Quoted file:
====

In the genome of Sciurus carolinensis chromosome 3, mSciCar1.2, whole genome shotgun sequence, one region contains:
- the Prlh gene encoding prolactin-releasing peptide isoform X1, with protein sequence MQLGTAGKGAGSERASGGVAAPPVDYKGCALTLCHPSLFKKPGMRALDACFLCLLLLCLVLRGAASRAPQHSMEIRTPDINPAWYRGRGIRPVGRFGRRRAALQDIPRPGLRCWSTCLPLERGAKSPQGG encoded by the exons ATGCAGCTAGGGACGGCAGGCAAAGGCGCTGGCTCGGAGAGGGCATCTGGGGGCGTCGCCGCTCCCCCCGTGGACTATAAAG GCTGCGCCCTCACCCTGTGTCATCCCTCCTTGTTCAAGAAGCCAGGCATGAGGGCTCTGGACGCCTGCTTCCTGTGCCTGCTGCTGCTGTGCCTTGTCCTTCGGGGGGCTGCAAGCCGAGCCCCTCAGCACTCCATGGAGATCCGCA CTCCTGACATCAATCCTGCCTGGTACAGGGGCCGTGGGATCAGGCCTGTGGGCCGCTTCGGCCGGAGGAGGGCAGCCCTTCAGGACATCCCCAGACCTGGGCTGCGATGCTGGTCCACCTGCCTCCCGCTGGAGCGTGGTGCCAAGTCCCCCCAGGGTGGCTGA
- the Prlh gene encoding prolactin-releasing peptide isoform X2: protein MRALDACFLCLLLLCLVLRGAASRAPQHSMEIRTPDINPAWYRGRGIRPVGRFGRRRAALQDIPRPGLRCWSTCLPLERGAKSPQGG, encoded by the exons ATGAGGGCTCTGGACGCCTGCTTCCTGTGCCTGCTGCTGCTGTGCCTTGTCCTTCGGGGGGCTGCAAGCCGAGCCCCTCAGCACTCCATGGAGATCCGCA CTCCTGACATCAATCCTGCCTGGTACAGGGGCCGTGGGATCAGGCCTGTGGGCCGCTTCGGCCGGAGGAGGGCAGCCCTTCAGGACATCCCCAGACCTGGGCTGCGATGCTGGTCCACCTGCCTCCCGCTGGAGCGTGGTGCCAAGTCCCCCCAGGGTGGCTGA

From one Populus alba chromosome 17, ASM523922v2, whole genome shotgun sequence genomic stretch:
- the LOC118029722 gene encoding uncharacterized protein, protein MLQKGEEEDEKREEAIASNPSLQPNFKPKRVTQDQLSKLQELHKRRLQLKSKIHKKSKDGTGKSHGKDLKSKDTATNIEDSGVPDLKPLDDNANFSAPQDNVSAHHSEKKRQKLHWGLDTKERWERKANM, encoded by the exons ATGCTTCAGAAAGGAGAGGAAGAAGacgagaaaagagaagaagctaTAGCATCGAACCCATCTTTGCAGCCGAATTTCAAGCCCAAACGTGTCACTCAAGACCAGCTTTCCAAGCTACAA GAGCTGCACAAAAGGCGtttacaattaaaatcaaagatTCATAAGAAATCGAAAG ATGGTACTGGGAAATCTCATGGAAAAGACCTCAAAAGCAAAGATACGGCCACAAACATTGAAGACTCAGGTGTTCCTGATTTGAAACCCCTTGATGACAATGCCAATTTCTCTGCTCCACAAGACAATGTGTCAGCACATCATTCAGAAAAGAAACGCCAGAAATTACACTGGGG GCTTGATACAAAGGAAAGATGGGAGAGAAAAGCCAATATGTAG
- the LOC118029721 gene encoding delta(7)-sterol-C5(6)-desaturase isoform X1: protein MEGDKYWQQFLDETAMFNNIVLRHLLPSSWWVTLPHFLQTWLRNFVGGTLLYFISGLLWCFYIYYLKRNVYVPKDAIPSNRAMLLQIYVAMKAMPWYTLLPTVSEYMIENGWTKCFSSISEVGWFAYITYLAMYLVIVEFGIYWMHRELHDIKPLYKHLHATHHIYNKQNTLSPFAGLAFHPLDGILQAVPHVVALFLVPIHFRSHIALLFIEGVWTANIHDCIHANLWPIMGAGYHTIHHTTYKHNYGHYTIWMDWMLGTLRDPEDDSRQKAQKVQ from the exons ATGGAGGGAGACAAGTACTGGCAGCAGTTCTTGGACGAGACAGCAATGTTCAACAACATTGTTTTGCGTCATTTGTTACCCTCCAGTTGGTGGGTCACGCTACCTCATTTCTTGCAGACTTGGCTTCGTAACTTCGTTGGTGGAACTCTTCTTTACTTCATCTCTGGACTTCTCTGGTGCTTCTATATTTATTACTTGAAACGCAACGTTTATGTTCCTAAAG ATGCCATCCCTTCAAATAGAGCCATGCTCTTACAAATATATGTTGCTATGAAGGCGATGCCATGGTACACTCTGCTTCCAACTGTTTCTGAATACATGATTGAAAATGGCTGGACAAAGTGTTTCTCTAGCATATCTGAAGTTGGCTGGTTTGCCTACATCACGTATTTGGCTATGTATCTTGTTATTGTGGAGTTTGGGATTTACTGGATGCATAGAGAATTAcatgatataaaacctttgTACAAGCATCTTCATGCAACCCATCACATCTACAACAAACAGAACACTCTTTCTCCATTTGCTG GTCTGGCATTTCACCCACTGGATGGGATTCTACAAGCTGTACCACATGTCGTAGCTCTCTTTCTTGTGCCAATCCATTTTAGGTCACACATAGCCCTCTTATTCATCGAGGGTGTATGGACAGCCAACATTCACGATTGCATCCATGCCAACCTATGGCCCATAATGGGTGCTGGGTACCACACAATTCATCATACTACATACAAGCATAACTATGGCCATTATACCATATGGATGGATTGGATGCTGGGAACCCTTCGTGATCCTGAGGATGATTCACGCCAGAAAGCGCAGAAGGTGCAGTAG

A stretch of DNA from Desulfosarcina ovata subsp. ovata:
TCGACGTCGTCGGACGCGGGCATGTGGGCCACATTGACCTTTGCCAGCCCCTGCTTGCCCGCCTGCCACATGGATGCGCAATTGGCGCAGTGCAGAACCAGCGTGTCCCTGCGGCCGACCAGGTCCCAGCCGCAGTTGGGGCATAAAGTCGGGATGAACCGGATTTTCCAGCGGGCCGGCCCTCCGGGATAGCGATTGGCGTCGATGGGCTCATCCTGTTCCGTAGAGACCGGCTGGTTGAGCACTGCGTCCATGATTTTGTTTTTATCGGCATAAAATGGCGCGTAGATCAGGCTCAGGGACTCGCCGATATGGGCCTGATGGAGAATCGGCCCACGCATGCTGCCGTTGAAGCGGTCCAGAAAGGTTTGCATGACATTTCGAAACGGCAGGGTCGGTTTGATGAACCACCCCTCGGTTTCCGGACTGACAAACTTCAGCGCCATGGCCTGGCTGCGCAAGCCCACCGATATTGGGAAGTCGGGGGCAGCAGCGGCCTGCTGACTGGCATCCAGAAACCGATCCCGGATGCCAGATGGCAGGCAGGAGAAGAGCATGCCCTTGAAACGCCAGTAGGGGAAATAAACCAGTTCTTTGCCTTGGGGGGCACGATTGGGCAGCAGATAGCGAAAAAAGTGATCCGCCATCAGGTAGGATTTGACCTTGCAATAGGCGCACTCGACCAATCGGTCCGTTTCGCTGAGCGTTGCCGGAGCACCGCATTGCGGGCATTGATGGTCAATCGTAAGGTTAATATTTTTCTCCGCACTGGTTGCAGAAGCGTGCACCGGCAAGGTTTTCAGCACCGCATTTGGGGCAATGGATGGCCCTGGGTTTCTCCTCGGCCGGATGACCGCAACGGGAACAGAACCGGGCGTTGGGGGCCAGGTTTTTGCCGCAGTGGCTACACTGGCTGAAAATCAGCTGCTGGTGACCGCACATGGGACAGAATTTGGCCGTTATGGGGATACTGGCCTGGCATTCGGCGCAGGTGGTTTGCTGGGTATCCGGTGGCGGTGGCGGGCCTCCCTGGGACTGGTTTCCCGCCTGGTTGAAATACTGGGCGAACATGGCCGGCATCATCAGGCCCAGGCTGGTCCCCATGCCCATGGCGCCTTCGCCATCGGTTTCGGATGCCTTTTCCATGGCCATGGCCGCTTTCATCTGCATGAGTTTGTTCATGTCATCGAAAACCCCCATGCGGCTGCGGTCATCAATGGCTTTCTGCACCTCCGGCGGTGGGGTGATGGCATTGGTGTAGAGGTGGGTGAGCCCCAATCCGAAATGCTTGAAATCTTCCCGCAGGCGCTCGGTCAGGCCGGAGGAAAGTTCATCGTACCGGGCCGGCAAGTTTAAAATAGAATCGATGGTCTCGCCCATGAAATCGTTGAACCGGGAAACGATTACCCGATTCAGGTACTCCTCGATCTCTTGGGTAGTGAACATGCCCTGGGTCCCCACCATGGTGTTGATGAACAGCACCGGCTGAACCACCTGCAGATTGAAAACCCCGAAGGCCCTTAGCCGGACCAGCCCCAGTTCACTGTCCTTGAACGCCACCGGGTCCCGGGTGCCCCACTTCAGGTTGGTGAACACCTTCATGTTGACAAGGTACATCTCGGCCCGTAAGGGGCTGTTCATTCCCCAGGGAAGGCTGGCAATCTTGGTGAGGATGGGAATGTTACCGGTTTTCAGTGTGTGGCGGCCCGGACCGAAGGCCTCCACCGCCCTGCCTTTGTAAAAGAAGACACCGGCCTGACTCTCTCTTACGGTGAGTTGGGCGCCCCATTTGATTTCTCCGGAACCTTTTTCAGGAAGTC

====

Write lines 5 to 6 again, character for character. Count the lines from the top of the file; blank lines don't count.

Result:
- the LOC118029722 gene encoding uncharacterized protein, protein MLQKGEEEDEKREEAIASNPSLQPNFKPKRVTQDQLSKLQELHKRRLQLKSKIHKKSKDGTGKSHGKDLKSKDTATNIEDSGVPDLKPLDDNANFSAPQDNVSAHHSEKKRQKLHWGLDTKERWERKANM, encoded by the exons ATGCTTCAGAAAGGAGAGGAAGAAGacgagaaaagagaagaagctaTAGCATCGAACCCATCTTTGCAGCCGAATTTCAAGCCCAAACGTGTCACTCAAGACCAGCTTTCCAAGCTACAA GAGCTGCACAAAAGGCGtttacaattaaaatcaaagatTCATAAGAAATCGAAAG ATGGTACTGGGAAATCTCATGGAAAAGACCTCAAAAGCAAAGATACGGCCACAAACATTGAAGACTCAGGTGTTCCTGATTTGAAACCCCTTGATGACAATGCCAATTTCTCTGCTCCACAAGACAATGTGTCAGCACATCATTCAGAAAAGAAACGCCAGAAATTACACTGGGG GCTTGATACAAAGGAAAGATGGGAGAGAAAAGCCAATATGTAG
- the LOC118029721 gene encoding delta(7)-sterol-C5(6)-desaturase isoform X1: protein MEGDKYWQQFLDETAMFNNIVLRHLLPSSWWVTLPHFLQTWLRNFVGGTLLYFISGLLWCFYIYYLKRNVYVPKDAIPSNRAMLLQIYVAMKAMPWYTLLPTVSEYMIENGWTKCFSSISEVGWFAYITYLAMYLVIVEFGIYWMHRELHDIKPLYKHLHATHHIYNKQNTLSPFAGLAFHPLDGILQAVPHVVALFLVPIHFRSHIALLFIEGVWTANIHDCIHANLWPIMGAGYHTIHHTTYKHNYGHYTIWMDWMLGTLRDPEDDSRQKAQKVQ from the exons ATGGAGGGAGACAAGTACTGGCAGCAGTTCTTGGACGAGACAGCAATGTTCAACAACATTGTTTTGCGTCATTTGTTACCCTCCAGTTGGTGGGTCACGCTACCTCATTTCTTGCAGACTTGGCTTCGTAACTTCGTTGGTGGAACTCTTCTTTACTTCATCTCTGGACTTCTCTGGTGCTTCTATATTTATTACTTGAAACGCAACGTTTATGTTCCTAAAG ATGCCATCCCTTCAAATAGAGCCATGCTCTTACAAATATATGTTGCTATGAAGGCGATGCCATGGTACACTCTGCTTCCAACTGTTTCTGAATACATGATTGAAAATGGCTGGACAAAGTGTTTCTCTAGCATATCTGAAGTTGGCTGGTTTGCCTACATCACGTATTTGGCTATGTATCTTGTTATTGTGGAGTTTGGGATTTACTGGATGCATAGAGAATTAcatgatataaaacctttgTACAAGCATCTTCATGCAACCCATCACATCTACAACAAACAGAACACTCTTTCTCCATTTGCTG GTCTGGCATTTCACCCACTGGATGGGATTCTACAAGCTGTACCACATGTCGTAGCTCTCTTTCTTGTGCCAATCCATTTTAGGTCACACATAGCCCTCTTATTCATCGAGGGTGTATGGACAGCCAACATTCACGATTGCATCCATGCCAACCTATGGCCCATAATGGGTGCTGGGTACCACACAATTCATCATACTACATACAAGCATAACTATGGCCATTATACCATATGGATGGATTGGATGCTGGGAACCCTTCGTGATCCTGAGGATGATTCACGCCAGAAAGCGCAGAAGGTGCAGTAG